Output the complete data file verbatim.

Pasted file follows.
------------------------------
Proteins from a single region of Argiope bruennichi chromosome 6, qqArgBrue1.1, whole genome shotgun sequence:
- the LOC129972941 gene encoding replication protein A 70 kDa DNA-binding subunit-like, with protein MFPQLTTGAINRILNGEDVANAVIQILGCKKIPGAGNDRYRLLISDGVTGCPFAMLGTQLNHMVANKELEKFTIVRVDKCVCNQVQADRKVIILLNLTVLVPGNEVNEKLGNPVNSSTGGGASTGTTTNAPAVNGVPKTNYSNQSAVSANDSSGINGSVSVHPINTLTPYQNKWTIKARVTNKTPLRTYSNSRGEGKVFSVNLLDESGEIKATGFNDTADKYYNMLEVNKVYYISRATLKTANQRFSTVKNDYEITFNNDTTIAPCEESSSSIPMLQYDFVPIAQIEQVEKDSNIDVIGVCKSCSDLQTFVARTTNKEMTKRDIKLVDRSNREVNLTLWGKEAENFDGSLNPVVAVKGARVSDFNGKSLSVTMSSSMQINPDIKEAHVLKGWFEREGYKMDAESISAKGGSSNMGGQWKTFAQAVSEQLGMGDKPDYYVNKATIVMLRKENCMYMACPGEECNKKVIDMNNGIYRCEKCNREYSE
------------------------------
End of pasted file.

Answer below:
Proteins from a single region of Argiope bruennichi chromosome 6, qqArgBrue1.1, whole genome shotgun sequence:
- the LOC129972941 gene encoding replication protein A 70 kDa DNA-binding subunit-like, with protein MFPQLTTGAINRILNGEDVANAVIQILGCKKIPGAGNDRYRLLISDGVTGCPFAMLGTQLNHMVANKELEKFTIVRVDKCVCNQVQADRKVIILLNLTVLVPGNEVNEKLGNPVNSSTGGGASTGTTTNAPAVNGVPKTNYSNQSAVSANDSSGINGSVSVHPINTLTPYQNKWTIKARVTNKTPLRTYSNSRGEGKVFSVNLLDESGEIKATGFNDTADKYYNMLEVNKVYYISRATLKTANQRFSTVKNDYEITFNNDTTIAPCEESSSSIPMLQYDFVPIAQIEQVEKDSNIDVIGVCKSCSDLQTFVARTTNKEMTKRDIKLVDRSNREVNLTLWGKEAENFDGSLNPVVAVKGARVSDFNGKSLSVTMSSSMQINPDIKEAHVLKGWFEREGYKMDAESISAKGGSSNMGGQWKTFAQAVSEQLGMGDKPDYYVNKATIVMLRKENCMYMACPGEECNKKVIDMNNGIYRCEKCNREYSE